KLH Model Three loudspeaker

"Dear audio enthusiast." Those were the user manual's introductory words, not "Dear audiophile." I stared at them for a few seconds, letting the implication of that greeting sink in. I don't know if it was meant this way—perhaps not—but for me, this was a whistle call announcing that the KLH Model Three ($1799.98/pair) was not intended for those obsessed with having the best at all costs; it was meant for people who dig quality sound, period. It was also meant for people who dig that vintage-American-speaker look.

At first glance, the Model Three—I'll call it the M3 for short—may seem retro, but I'd argue that its look is more timeless than old-fashioned. I'm staring at the sample pair as I write these words, and they by no means look out of place in the contemporary decor of my listening room. Any idea in what year the M3 was launched? Can't think that far back? Try 2022. It's a brand-new model that's based on an old speaker, the company's Model Five, released in 1968, updated with modern technology, parts, and materials unavailable when the original design came out. Think of today's R2R DACs, but, to me at least, more sex appeal.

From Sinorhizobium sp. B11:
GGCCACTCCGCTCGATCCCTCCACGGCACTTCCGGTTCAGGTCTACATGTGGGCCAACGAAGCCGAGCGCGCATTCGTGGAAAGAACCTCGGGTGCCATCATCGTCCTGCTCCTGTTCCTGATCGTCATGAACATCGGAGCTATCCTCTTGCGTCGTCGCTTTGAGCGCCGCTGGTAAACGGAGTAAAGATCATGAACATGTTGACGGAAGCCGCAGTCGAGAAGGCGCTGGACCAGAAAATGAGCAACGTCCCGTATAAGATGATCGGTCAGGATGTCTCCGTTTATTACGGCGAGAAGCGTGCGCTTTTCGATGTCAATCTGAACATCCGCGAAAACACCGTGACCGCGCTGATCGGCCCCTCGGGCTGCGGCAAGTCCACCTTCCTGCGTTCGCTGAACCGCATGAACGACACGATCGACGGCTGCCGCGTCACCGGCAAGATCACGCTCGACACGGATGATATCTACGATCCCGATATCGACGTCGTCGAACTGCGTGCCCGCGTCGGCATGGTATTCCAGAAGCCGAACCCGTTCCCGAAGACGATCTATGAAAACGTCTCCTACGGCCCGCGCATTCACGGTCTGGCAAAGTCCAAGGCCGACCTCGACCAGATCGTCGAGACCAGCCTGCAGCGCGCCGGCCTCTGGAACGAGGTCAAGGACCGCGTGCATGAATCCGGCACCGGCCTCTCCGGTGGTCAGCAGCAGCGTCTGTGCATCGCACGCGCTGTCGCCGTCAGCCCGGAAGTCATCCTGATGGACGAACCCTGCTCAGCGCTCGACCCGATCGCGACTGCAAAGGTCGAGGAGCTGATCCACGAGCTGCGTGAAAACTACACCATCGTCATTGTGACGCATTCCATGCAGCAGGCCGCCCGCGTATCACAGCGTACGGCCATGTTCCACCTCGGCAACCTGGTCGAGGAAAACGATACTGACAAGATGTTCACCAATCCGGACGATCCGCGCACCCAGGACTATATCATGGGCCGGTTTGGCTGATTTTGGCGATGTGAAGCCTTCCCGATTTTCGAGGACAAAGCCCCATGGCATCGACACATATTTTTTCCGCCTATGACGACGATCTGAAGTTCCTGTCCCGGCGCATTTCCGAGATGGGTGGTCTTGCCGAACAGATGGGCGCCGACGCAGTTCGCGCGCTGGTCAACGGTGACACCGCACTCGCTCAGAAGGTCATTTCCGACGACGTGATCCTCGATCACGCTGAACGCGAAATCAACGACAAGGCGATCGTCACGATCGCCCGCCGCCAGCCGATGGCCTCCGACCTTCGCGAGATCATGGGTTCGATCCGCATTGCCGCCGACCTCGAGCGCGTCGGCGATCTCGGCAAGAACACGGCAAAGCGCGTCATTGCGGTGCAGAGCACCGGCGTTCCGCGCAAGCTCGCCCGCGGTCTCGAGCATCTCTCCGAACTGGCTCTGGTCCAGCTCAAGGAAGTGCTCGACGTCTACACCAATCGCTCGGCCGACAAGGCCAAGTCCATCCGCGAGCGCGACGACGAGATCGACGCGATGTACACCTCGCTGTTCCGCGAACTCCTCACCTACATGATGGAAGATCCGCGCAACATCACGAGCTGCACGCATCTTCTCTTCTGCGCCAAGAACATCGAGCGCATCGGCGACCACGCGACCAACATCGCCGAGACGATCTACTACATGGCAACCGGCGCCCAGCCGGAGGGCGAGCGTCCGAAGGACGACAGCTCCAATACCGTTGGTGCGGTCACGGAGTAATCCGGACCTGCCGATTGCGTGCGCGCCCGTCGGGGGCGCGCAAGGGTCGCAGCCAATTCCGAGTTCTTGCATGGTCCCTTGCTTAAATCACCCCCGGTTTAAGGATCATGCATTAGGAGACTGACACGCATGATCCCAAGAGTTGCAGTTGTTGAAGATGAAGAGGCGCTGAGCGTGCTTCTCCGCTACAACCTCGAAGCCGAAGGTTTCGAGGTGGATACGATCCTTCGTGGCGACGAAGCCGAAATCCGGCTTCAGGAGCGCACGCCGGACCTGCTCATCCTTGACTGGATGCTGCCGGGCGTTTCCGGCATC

Aesthetically, the M3 exudes character. Its wide-baffled, rectilinear aspect isn't just timeless. It's iconic. I felt that on first sight, at the 2022 Montréal Audiofest. Despite being short—technically, it's a bookshelf speaker—it radiates stoic strength. Back-tilted on a black, powder-coated, 14-gauge riser base, its square-jawed chin juts out defiantly. It's like the face of an Eastwood Western character, except that, instead of a cigar, there's a flap at the bottom to pull off the magnetically attached fabric grille. As tempted as I was initially to yank those flaps—I have a great distaste for fabric grilles—that impulse changed quickly. I was enchanted by their silvery color (officially "Stonewash Linen"), and soon loath to remove them. (That never happens.)